(Background: This piece was written for my journalism class. We were told to write a magazine-style article regarding some facts about the Millennial Generation. I got an A+ on this!)
For me, I believe this job is not just a job. It, along with a college education, will blast me off into a future career where I know will succeed. So here I find myself sitting in my manager's office again, asking questions, getting feedback, forcing him to peel his eyes off of the spreadsheets on his computer screen. I can tell he's busy, and, by the look in his eyes, sense that he wants me to shut up and get out. But I trudge on in conversation anyway, bringing up issue after issue in great detail. Sometimes I offer solutions to fix them. Other times wanting him to give me more time and more direction to complete my current project. I need to hear someone tell me I'm doing a good job and he needs to hear my ideas on how to strengthen our team. I push for having casual relationship with authority figures since I need to feel at one with others. I want him to say that my efforts and my daily grind are not invisible. I simply require attention, and I want it all done right now. According to Neil Howe and William Strauss, authors of “Millennials Rising: The Next Great Generation,” that’s what make's me a Millennial.
We want to take on everything; we want to take on the world. The authors say that the people of my generation carry an expectation of receiving constant, positive feedback, were overprotected as children, and struggle with free time and generally have poor time management skills. We simply take on too much and complain when things aren’t working our way, and expect others to be flexible. But my generation, now known historically as the “Millennial Generation,” is one of optimism and ambition. In the work place, we want to be part of the team and to see the larger benefits of our everyday tasks. These are the only a few of the characteristics that help to define a generation raised on convenient technological gadgets. But how do these qualities, or flaws, translate into practical job skills as our generation begins to take over the workforce?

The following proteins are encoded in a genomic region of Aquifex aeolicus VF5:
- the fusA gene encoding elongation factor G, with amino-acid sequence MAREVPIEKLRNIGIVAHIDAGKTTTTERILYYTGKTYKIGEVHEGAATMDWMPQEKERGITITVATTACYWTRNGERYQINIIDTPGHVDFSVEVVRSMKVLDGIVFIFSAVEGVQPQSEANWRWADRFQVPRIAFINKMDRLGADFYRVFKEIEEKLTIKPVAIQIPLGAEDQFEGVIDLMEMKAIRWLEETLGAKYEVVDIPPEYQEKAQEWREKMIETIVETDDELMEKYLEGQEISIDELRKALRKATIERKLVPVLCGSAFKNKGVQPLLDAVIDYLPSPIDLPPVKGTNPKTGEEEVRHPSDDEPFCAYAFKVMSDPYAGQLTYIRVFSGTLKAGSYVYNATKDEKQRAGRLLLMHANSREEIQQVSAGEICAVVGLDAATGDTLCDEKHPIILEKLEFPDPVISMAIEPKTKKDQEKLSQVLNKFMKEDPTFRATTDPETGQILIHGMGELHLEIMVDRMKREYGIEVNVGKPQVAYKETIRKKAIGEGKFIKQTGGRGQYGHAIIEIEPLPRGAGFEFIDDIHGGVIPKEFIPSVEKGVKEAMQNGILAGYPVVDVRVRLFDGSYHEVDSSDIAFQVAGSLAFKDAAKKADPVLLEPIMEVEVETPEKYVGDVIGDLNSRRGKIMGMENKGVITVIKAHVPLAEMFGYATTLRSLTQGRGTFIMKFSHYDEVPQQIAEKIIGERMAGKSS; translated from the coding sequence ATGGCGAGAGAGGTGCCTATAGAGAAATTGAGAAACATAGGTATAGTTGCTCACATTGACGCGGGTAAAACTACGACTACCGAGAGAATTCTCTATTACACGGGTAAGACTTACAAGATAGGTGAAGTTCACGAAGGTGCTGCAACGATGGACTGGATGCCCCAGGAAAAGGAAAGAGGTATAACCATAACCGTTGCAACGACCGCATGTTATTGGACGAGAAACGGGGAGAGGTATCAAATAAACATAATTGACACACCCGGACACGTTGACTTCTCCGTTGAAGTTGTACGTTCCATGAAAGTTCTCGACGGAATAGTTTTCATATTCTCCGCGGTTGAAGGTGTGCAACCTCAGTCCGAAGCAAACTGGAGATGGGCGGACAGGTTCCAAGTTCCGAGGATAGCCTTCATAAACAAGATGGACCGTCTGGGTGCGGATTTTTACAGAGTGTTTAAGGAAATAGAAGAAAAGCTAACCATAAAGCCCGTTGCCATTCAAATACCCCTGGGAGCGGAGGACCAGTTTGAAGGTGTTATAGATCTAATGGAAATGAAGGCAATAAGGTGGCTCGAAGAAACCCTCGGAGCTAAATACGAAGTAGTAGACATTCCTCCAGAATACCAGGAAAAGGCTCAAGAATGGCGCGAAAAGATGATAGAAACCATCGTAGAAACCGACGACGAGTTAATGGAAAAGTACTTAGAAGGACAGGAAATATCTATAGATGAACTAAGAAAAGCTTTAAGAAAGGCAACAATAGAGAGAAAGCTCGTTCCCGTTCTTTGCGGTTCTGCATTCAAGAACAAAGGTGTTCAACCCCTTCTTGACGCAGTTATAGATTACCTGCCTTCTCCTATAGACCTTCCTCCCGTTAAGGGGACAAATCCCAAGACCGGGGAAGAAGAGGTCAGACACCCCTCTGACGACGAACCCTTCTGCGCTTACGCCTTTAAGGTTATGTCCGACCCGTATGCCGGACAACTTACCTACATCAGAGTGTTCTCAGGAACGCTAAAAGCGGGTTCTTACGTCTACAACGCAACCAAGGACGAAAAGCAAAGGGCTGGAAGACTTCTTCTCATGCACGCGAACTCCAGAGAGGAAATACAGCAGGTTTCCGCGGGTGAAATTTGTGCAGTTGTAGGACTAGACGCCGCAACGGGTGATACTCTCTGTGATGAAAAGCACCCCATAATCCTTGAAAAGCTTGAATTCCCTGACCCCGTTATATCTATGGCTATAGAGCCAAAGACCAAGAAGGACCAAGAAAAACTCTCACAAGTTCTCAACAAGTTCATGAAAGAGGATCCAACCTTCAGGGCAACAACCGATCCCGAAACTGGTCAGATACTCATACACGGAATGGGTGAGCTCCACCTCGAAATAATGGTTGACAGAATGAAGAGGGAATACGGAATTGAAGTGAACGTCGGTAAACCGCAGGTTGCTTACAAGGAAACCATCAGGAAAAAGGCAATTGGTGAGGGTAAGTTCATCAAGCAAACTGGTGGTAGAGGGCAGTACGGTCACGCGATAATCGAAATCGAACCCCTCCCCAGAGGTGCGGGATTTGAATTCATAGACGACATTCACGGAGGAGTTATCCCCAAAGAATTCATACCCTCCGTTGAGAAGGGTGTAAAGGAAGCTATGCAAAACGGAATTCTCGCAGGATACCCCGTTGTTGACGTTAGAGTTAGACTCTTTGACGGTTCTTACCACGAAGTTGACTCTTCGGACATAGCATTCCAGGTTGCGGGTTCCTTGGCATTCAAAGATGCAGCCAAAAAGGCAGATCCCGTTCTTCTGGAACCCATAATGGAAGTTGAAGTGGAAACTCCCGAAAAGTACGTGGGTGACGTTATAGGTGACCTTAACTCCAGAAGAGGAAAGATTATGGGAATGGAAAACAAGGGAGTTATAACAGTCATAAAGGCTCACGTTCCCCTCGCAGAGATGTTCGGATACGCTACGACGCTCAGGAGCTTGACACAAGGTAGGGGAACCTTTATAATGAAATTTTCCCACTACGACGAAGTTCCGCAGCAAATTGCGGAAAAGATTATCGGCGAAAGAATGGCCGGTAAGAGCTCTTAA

The Millennials are notorious for being multi-taskers. Doing our homework while toggling through iTunes, Facebook, and YouTube is the only way we know how to be “productive.” We are driven by convenience. We can catch up with old friends and watch the latest episode of American Idol all while writing a final thesis paper at two in the morning. Members of previous generations may say that this reduces the quality of our work, or that this is not the right way to manage our time wisely. We think that we can do it all. We celebrate our achievements, big or small, and show confidence in ourselves.
However, should employers look at multi-tasking as a value-added skill? At the hotel I work in, for example, I have my iPod playing while assigning room numbers and dealing with guest complaints on the phone all at the same time. Technology allows me to do all of these tasks. I feel I can get more done in ten minutes than most people do in an hour. Sure, I sometimes feel with a lot going on I am bound to lose track of something. But, I know my co-workers are always there to pick up the slack.
Strauss and Howe also say that Millennials are team oriented. At least ninety percent of the staff I work with are of the Millennial generation and we pride ourselves on being a tight-knit bunch. We focus more on how to make the team closer rather than making individuals stand out as a leader. I’ve seen this in myself with a promotion I received recently. I address my staff as my “team” and though I have a leadership title, I will always see myself as one of them. In every action I take, I do not only want to improve my leadership skills, but look to develop the overall skills of my team. When I accomplish a task, I never fail to give them credit. Because of the relationships we are building, I think the management team catching on.
In the sense of communication style, team work, and leadership, I think the workplace environment is beginning to take a new shape for the Millennials. My boss is learning to make connections and to communicate more with the young staff. The entire management team in general has been working on plans for team-building events to get to know one another. They put us in positions that require one to multi-task, and most of the time we are being productive. What’s important to Millennials is that we are all connected, all the time. We need to see the bigger picture and we require a sense of purpose and belonging.